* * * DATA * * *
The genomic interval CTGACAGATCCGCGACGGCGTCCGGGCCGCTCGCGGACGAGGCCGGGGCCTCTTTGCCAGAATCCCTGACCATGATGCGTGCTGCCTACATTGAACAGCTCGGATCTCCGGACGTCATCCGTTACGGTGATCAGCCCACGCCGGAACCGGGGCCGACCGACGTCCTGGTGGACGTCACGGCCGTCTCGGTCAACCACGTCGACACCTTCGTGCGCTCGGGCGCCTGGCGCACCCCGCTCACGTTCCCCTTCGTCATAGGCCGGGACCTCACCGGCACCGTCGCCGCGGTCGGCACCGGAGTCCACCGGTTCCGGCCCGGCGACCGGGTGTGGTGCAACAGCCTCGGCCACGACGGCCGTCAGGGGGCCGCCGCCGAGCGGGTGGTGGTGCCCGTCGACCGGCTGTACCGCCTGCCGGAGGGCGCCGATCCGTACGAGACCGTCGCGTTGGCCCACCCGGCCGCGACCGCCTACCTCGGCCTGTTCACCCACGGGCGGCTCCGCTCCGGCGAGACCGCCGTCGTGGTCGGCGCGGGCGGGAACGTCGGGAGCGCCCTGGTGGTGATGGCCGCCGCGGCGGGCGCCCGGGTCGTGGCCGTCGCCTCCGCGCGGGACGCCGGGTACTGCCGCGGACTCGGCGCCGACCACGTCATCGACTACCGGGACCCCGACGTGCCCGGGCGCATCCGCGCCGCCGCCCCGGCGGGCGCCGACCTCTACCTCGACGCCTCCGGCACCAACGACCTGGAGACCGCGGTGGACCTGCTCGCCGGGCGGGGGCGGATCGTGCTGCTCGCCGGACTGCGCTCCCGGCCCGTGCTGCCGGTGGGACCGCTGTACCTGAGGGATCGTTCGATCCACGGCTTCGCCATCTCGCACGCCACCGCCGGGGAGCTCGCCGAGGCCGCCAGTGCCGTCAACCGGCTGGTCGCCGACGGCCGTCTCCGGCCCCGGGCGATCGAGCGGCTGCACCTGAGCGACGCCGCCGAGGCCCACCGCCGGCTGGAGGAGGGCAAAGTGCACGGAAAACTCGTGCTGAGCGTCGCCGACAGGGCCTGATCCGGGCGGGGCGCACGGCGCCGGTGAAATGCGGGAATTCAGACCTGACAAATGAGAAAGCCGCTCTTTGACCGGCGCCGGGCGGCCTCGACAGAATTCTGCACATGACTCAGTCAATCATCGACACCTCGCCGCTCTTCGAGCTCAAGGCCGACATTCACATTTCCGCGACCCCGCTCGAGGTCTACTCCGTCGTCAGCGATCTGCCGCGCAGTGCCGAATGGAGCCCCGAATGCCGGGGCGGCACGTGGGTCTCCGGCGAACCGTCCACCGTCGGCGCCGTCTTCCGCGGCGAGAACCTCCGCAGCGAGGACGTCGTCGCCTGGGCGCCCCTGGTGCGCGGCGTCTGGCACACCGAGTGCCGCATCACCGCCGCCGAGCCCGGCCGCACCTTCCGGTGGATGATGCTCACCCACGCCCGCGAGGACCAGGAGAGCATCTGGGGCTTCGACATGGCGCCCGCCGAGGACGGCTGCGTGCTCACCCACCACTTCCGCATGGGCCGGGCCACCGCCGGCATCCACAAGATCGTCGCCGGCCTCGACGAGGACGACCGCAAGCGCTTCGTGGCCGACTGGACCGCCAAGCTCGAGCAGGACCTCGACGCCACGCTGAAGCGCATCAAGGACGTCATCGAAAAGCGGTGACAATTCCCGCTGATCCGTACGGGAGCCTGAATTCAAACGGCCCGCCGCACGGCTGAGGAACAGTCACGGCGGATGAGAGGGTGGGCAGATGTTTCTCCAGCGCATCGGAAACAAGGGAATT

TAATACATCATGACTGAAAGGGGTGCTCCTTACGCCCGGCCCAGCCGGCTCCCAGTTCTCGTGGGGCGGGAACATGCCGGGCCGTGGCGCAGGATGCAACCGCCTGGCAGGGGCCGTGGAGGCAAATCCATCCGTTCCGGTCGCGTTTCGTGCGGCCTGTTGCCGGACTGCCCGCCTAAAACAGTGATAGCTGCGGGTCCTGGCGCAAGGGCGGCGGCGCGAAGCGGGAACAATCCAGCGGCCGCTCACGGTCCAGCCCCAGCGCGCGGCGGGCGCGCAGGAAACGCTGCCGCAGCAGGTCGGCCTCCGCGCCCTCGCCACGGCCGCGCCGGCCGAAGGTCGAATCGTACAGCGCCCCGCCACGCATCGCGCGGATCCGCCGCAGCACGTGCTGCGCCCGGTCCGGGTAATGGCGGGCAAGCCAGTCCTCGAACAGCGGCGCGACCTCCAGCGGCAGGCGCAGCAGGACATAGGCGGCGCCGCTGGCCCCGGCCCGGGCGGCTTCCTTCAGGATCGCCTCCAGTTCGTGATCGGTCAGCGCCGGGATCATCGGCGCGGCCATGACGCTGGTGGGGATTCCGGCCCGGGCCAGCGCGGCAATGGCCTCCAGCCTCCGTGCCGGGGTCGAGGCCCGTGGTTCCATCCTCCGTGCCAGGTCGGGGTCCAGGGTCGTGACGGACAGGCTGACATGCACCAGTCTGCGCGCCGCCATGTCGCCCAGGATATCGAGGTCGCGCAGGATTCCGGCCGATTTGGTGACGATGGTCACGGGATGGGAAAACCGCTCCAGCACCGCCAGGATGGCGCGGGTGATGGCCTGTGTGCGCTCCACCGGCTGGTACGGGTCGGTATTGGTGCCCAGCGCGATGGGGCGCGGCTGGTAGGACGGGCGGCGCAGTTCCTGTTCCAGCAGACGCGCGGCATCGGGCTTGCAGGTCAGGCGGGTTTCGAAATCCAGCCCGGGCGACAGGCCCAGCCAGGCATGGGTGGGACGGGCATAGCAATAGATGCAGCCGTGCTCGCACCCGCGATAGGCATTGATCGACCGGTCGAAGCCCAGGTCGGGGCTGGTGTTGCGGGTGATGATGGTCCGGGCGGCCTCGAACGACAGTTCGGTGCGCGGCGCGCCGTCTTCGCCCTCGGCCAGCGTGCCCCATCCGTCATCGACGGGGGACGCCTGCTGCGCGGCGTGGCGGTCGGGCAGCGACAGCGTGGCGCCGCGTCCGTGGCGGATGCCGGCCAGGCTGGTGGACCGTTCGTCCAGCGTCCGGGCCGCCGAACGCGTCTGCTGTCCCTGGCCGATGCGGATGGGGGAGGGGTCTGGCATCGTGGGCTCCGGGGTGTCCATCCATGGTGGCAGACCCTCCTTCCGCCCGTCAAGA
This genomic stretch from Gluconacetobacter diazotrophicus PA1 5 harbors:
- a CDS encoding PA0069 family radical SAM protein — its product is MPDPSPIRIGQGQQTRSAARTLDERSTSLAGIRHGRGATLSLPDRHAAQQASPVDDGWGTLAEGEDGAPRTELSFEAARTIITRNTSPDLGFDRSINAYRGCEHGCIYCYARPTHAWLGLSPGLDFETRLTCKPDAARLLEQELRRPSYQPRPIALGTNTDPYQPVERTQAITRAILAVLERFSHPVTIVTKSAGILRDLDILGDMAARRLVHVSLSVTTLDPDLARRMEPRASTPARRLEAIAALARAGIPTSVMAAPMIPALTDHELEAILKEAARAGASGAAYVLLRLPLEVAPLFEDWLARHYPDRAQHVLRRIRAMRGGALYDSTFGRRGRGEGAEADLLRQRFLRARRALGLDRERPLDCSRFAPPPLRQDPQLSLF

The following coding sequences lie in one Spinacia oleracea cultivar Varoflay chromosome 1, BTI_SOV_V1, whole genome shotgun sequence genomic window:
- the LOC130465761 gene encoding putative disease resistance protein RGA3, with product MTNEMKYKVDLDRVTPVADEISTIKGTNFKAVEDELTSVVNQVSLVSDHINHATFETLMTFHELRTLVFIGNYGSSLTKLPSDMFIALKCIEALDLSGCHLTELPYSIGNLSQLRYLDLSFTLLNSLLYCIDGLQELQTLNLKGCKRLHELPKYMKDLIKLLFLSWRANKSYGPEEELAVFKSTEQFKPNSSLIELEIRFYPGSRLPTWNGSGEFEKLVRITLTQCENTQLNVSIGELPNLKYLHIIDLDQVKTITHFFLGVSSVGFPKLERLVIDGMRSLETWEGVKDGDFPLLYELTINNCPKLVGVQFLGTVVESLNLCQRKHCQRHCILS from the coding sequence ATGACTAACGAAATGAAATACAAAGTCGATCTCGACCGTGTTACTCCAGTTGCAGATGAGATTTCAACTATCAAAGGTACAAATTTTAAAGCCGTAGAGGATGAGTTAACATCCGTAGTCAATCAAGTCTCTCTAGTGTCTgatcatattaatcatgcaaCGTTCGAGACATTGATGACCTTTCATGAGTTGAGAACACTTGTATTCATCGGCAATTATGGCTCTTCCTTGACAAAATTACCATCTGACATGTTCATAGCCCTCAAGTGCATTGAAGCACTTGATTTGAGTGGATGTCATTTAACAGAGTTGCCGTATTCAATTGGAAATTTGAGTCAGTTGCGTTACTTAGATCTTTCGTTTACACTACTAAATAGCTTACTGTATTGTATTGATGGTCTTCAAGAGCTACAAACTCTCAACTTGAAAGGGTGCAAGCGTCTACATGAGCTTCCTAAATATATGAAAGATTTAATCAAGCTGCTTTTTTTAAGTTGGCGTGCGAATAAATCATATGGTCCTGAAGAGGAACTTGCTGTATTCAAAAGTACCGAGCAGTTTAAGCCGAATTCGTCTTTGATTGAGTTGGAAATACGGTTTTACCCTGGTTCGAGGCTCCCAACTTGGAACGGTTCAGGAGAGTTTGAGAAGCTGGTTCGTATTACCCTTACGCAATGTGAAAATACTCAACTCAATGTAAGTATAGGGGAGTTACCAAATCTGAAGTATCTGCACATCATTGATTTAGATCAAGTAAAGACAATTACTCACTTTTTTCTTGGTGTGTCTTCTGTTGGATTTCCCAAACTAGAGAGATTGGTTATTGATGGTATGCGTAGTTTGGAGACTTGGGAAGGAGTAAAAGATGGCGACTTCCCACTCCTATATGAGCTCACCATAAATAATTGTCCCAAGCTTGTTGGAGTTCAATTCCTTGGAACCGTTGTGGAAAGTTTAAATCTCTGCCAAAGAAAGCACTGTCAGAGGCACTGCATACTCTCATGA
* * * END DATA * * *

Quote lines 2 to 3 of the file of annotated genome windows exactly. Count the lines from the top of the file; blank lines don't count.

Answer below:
TAATACATCATGACTGAAAGGGGTGCTCCTTACGCCCGGCCCAGCCGGCTCCCAGTTCTCGTGGGGCGGGAACATGCCGGGCCGTGGCGCAGGATGCAACCGCCTGGCAGGGGCCGTGGAGGCAAATCCATCCGTTCCGGTCGCGTTTCGTGCGGCCTGTTGCCGGACTGCCCGCCTAAAACAGTGATAGCTGCGGGTCCTGGCGCAAGGGCGGCGGCGCGAAGCGGGAACAATCCAGCGGCCGCTCACGGTCCAGCCCCAGCGCGCGGCGGGCGCGCAGGAAACGCTGCCGCAGCAGGTCGGCCTCCGCGCCCTCGCCACGGCCGCGCCGGCCGAAGGTCGAATCGTACAGCGCCCCGCCACGCATCGCGCGGATCCGCCGCAGCACGTGCTGCGCCCGGTCCGGGTAATGGCGGGCAAGCCAGTCCTCGAACAGCGGCGCGACCTCCAGCGGCAGGCGCAGCAGGACATAGGCGGCGCCGCTGGCCCCGGCCCGGGCGGCTTCCTTCAGGATCGCCTCCAGTTCGTGATCGGTCAGCGCCGGGATCATCGGCGCGGCCATGACGCTGGTGGGGATTCCGGCCCGGGCCAGCGCGGCAATGGCCTCCAGCCTCCGTGCCGGGGTCGAGGCCCGTGGTTCCATCCTCCGTGCCAGGTCGGGGTCCAGGGTCGTGACGGACAGGCTGACATGCACCAGTCTGCGCGCCGCCATGTCGCCCAGGATATCGAGGTCGCGCAGGATTCCGGCCGATTTGGTGACGATGGTCACGGGATGGGAAAACCGCTCCAGCACCGCCAGGATGGCGCGGGTGATGGCCTGTGTGCGCTCCACCGGCTGGTACGGGTCGGTATTGGTGCCCAGCGCGATGGGGCGCGGCTGGTAGGACGGGCGGCGCAGTTCCTGTTCCAGCAGACGCGCGGCATCGGGCTTGCAGGTCAGGCGGGTTTCGAAATCCAGCCCGGGCGACAGGCCCAGCCAGGCATGGGTGGGACGGGCATAGCAATAGATGCAGCCGTGCTCGCACCCGCGATAGGCATTGATCGACCGGTCGAAGCCCAGGTCGGGGCTGGTGTTGCGGGTGATGATGGTCCGGGCGGCCTCGAACGACAGTTCGGTGCGCGGCGCGCCGTCTTCGCCCTCGGCCAGCGTGCCCCATCCGTCATCGACGGGGGACGCCTGCTGCGCGGCGTGGCGGTCGGGCAGCGACAGCGTGGCGCCGCGTCCGTGGCGGATGCCGGCCAGGCTGGTGGACCGTTCGTCCAGCGTCCGGGCCGCCGAACGCGTCTGCTGTCCCTGGCCGATGCGGATGGGGGAGGGGTCTGGCATCGTGGGCTCCGGGGTGTCCATCCATGGTGGCAGACCCTCCTTCCGCCCGTCAAGA
This genomic stretch from Gluconacetobacter diazotrophicus PA1 5 harbors: